The Piano Is A Child's Thinking Machine
The piano is a child's thinking machine, actually much more effective than computer games for learning. Pianists solve problems constantly. Playing the piano will teach a child how to think and how to concentrate on a task for a few moments. Thus a child playing a song all the way through is a tremendous victory of ingenuity and perseverance. It takes a lot of concentration to learn all the parts of a song, and deliver them largely without flaw.
Any effort by the child should be praised. Piano teachers should rely on memory and a sense of the keyboard rather than reading music. This is because reading music is entirely too complex to be thoroughly enjoyable. Concentrating on that alone defuses the childish enthusiasm necessary to be inspired.
Find Songs The Kid Likes
Playing familiar songs is a far better child's introduction to the keyboard. I'm not saying, "Don't read music." I'm saying, "First interest the child in aspects for which they will have a natural affinity." Reading music isn't often one of them.
Kids Are Very Agile
Asking a child to think about their hands and fingers in relation to the keys is a natural task. Asking a child to decipher arcane musical notation is completely foreign to them. Deciphering notation when they're not familiar with the keyboard is a recipe for confusion and disaster. Children are naturally ingenious, and love to solve puzzles if they are fun.
Think of a child about to ride the "bumper cars" at an amusement park. Would it be better to simply let them ride the car and see what it's like, or should you deliver a lengthy lecture about traffic safety, citizenship, and electricity?
Show Kids The Physical Logic
The only way to unleash most kid's genius at the piano is to let them first understand it on the physical level of hand and eye. That is where they naturally think. To insert the written note prior to that exploration is foolish. So kids will be more comfortable if you make the first hurdles at the piano physical and mental, rather than limiting to the extremely cerebral realm of the written note.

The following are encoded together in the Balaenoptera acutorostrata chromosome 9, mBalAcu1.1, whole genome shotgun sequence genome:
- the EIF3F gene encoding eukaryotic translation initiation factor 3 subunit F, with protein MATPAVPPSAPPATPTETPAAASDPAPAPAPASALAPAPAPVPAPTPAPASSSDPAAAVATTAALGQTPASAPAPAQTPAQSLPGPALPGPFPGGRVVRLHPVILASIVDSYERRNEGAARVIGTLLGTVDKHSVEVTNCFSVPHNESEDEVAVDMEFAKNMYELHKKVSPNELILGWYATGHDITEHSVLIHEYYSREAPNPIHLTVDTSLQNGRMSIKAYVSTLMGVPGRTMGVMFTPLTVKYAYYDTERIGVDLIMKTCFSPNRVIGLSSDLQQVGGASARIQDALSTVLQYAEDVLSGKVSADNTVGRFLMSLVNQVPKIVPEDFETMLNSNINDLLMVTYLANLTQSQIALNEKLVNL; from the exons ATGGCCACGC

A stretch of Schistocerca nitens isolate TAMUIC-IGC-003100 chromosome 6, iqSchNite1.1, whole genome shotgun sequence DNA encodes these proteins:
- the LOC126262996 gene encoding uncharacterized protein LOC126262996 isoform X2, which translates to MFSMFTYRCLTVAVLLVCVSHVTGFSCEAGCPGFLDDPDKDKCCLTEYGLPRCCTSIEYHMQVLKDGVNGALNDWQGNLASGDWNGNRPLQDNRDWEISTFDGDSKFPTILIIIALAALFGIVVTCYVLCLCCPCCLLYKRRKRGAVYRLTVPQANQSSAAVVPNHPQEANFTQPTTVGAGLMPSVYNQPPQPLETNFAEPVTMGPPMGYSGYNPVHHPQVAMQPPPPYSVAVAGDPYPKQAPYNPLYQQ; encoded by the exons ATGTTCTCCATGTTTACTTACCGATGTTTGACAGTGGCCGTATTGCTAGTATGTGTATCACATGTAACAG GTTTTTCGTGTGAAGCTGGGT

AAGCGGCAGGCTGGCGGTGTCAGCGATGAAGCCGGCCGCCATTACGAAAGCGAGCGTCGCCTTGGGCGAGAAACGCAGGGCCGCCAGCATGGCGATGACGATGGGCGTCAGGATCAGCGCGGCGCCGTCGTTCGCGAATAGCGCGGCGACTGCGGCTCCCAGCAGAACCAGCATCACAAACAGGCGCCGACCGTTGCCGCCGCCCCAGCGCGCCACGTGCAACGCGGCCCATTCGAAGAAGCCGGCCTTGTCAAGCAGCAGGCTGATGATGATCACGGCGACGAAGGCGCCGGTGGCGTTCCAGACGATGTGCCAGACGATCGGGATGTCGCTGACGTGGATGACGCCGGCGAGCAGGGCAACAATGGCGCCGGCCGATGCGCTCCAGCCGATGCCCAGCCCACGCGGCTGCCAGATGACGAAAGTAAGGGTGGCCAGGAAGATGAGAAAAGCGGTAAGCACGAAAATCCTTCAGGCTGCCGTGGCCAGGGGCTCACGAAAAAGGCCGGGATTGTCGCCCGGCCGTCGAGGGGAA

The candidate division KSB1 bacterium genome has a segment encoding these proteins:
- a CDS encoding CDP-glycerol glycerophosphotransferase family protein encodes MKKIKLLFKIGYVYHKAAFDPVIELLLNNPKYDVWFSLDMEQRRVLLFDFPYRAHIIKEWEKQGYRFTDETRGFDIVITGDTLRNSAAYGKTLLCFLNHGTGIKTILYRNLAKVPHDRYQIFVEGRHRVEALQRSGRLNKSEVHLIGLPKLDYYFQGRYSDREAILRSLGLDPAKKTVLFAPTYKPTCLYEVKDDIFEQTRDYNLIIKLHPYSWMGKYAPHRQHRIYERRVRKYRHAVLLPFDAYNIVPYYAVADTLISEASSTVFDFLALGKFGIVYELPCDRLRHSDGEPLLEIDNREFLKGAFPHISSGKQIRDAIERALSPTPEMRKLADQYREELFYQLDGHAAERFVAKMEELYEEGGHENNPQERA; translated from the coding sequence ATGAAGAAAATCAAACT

After all, most beginning child pianists have solved few enough problems, and the piano rewards the solution with the ability to play a song. Doing your math homework has no immediate reward to a child. Learning a song does.
Child’s Point of View
Number Sheets For The Piano
The Pillow and the Piano
What The Piano Means To Your Child
A Child’s Point of View
Finding A Child’s Piano Comfort Zone
Why Kids Need Freedom To Learn Piano
A Bill of Rights for Kid’s Piano
How Kids See The Piano
Inside A Kid’s Head During A Piano Lesson
Kids Don’t Care What’s In The Piano Book
Let The Child Appear To Lead The Piano Lesson
What Bores Children In Piano Lessons?
What Kids Like About Piano Lessons
The Teacher Is More Important Than The Book
Strict Piano Lessons Don’t Work For Kids
How A Child Sees The Piano Keyboard
Kids Like Holiday Songs On The Piano
I Want To Learn That Song That Goes…
Follow The Child’s Pace With Piano Lessons
Discipline and Repetition Don’t Work in Kid’s Piano
Every Child Learns Piano Differently
Funny Piano Lessons
Engage Kids With The Piano
How A Child Sees The Piano
What Kids Think In A Piano Lesson
What Is Soft Piano?
Freestyle Kid’s Piano
What Kids Need In Piano Lessons
Piano By The Numbers
Piano With Numbers Keys